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We are considering using Scratch in 2nd grade through high school. Currently we teach Visual Basic to all high schoolers as part of an integrated Math/Science/Technology curriculum. The major drawback to using Scratch in the upper grades is the lack of some of the high school math functions. Do other feel the lack? I assume it that they would be easy add-ons.

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**kevin_karplus****Scratcher**- Registered: 2007-04-27
- Posts: 1000+

See my RPN calculator for trig functions and sqrt.

http://scratch.mit.edu/projects/kevin_karplus/2164

It *would* be a lot faster (and the functions could be used in games) if the functions were built in.

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I compute the sine and cosine in my mathlib project. I use the Taylor polynomial to approximate the value. It's a very accurate method but Scratch cuts the value down to one decimal place. Kevin's calculator moves a sprite to the angle you want to use, travels 1 unit and then gives the x for cos and y for sin, effectively going to a coordinate on the unit circle. I thought that was a really cool method of doing it. However, I would suggest having high schoolers create their own math functions.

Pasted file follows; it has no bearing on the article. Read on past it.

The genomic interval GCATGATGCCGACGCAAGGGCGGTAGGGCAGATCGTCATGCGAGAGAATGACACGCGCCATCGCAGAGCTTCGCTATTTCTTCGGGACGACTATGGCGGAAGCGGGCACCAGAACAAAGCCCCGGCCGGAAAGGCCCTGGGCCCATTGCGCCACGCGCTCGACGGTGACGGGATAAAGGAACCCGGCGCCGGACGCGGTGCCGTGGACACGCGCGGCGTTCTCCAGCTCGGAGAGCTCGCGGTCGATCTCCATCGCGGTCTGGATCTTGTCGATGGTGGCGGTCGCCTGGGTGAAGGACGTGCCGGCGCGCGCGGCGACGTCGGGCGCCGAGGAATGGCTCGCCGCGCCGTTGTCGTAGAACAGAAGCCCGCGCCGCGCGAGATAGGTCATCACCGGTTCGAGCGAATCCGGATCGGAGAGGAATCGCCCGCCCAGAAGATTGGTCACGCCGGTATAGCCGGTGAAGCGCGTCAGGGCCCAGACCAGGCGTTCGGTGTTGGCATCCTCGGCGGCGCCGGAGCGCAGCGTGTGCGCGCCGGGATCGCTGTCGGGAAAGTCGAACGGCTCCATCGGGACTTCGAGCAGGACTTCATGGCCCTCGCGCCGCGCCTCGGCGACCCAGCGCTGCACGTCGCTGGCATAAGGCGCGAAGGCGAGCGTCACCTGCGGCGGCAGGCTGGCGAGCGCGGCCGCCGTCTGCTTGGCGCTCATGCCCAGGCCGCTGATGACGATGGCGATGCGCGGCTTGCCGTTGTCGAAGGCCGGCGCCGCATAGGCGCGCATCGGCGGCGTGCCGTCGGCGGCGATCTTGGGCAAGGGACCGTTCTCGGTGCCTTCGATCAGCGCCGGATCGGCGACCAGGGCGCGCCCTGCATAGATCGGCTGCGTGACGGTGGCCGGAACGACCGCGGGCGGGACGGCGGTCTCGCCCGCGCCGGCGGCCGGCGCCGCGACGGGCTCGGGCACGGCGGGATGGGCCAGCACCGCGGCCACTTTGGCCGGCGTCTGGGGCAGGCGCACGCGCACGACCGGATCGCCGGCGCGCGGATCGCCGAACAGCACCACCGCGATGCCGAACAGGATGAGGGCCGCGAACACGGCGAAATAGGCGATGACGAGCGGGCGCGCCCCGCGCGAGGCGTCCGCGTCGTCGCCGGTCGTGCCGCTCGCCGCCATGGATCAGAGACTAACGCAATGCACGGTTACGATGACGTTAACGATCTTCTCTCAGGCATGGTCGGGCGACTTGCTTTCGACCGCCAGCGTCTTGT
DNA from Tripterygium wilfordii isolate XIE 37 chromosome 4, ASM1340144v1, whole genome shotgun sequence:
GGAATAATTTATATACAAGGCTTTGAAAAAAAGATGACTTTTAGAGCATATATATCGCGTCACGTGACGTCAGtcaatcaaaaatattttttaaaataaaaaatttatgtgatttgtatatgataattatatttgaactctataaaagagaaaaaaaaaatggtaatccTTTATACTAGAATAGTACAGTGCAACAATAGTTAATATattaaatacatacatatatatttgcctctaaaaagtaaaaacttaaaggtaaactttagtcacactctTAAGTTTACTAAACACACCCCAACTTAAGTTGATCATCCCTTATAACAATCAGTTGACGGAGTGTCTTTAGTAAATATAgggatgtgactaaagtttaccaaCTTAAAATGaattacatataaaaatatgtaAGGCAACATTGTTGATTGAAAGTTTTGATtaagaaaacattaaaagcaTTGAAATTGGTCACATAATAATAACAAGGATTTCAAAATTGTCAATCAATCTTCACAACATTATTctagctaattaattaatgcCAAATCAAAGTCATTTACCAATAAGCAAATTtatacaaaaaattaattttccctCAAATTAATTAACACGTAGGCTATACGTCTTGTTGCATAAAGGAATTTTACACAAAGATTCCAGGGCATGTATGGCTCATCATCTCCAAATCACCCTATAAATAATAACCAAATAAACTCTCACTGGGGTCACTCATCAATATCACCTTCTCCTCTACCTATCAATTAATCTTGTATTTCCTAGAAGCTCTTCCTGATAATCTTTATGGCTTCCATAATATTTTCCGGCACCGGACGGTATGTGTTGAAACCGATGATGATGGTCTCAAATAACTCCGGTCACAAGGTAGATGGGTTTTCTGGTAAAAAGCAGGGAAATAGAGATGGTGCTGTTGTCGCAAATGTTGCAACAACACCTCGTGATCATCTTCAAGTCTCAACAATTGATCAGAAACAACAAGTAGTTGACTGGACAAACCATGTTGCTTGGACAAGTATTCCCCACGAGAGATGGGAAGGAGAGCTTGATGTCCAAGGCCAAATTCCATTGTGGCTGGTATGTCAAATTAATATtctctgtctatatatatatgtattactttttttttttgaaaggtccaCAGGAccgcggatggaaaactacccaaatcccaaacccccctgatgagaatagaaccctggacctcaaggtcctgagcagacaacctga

http://scratch.mit.edu/projects/jimmit/8200

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**kevin_karplus****Scratcher**- Registered: 2007-04-27
- Posts: 1000+

Actually, scratch computes to (reasonably) high precision, it just doesn't display to high precision. (It also has extremely buggy display of very large numbers.)

You could use something like my print_decimal routine to print the numbers actually computed:

http://scratch.mit.edu/projects/kevin_karplus/2951

Using the sprites to get atan does have limited accuracy on the squeak implementation, which foolishly rounds direction.

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